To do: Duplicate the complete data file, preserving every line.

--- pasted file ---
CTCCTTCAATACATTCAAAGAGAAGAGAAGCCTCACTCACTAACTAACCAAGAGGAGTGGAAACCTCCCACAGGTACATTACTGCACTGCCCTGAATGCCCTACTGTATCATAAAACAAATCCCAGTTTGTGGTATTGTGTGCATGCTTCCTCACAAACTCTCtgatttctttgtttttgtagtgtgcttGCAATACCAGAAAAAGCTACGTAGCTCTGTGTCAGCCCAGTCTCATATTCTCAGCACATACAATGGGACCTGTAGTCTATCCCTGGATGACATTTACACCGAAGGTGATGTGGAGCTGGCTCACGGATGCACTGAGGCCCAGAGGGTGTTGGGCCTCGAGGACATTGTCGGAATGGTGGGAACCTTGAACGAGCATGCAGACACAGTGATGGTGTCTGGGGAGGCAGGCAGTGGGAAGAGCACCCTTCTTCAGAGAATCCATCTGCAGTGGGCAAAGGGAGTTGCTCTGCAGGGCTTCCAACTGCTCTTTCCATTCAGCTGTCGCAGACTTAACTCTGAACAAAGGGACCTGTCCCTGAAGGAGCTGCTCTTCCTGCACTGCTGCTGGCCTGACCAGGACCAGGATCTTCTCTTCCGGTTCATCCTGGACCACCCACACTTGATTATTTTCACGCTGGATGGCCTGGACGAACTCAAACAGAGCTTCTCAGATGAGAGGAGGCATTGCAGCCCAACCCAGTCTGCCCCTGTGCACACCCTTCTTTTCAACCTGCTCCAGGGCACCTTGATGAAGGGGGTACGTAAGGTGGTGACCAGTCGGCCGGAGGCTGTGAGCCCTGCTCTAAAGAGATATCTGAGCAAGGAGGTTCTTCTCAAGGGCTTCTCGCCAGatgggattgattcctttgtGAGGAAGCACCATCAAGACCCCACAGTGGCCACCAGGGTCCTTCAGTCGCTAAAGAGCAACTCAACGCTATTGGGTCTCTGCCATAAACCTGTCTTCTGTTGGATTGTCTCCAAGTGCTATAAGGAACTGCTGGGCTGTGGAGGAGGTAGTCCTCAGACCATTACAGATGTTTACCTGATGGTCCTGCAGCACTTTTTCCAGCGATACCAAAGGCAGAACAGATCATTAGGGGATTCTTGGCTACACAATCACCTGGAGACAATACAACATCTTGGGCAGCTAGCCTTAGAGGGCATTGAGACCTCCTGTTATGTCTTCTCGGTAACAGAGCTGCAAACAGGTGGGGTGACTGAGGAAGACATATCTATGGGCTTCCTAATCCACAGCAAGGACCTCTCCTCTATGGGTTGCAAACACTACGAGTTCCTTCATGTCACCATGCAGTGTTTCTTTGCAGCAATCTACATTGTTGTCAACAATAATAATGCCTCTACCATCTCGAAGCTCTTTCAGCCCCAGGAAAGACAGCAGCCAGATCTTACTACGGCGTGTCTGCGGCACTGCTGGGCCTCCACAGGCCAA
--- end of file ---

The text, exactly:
CTCCTTCAATACATTCAAAGAGAAGAGAAGCCTCACTCACTAACTAACCAAGAGGAGTGGAAACCTCCCACAGGTACATTACTGCACTGCCCTGAATGCCCTACTGTATCATAAAACAAATCCCAGTTTGTGGTATTGTGTGCATGCTTCCTCACAAACTCTCtgatttctttgtttttgtagtgtgcttGCAATACCAGAAAAAGCTACGTAGCTCTGTGTCAGCCCAGTCTCATATTCTCAGCACATACAATGGGACCTGTAGTCTATCCCTGGATGACATTTACACCGAAGGTGATGTGGAGCTGGCTCACGGATGCACTGAGGCCCAGAGGGTGTTGGGCCTCGAGGACATTGTCGGAATGGTGGGAACCTTGAACGAGCATGCAGACACAGTGATGGTGTCTGGGGAGGCAGGCAGTGGGAAGAGCACCCTTCTTCAGAGAATCCATCTGCAGTGGGCAAAGGGAGTTGCTCTGCAGGGCTTCCAACTGCTCTTTCCATTCAGCTGTCGCAGACTTAACTCTGAACAAAGGGACCTGTCCCTGAAGGAGCTGCTCTTCCTGCACTGCTGCTGGCCTGACCAGGACCAGGATCTTCTCTTCCGGTTCATCCTGGACCACCCACACTTGATTATTTTCACGCTGGATGGCCTGGACGAACTCAAACAGAGCTTCTCAGATGAGAGGAGGCATTGCAGCCCAACCCAGTCTGCCCCTGTGCACACCCTTCTTTTCAACCTGCTCCAGGGCACCTTGATGAAGGGGGTACGTAAGGTGGTGACCAGTCGGCCGGAGGCTGTGAGCCCTGCTCTAAAGAGATATCTGAGCAAGGAGGTTCTTCTCAAGGGCTTCTCGCCAGatgggattgattcctttgtGAGGAAGCACCATCAAGACCCCACAGTGGCCACCAGGGTCCTTCAGTCGCTAAAGAGCAACTCAACGCTATTGGGTCTCTGCCATAAACCTGTCTTCTGTTGGATTGTCTCCAAGTGCTATAAGGAACTGCTGGGCTGTGGAGGAGGTAGTCCTCAGACCATTACAGATGTTTACCTGATGGTCCTGCAGCACTTTTTCCAGCGATACCAAAGGCAGAACAGATCATTAGGGGATTCTTGGCTACACAATCACCTGGAGACAATACAACATCTTGGGCAGCTAGCCTTAGAGGGCATTGAGACCTCCTGTTATGTCTTCTCGGTAACAGAGCTGCAAACAGGTGGGGTGACTGAGGAAGACATATCTATGGGCTTCCTAATCCACAGCAAGGACCTCTCCTCTATGGGTTGCAAACACTACGAGTTCCTTCATGTCACCATGCAGTGTTTCTTTGCAGCAATCTACATTGTTGTCAACAATAATAATGCCTCTACCATCTCGAAGCTCTTTCAGCCCCAGGAAAGACAGCAGCCAGATCTTACTACGGCGTGTCTGCGGCACTGCTGGGCCTCCACAGGCCAA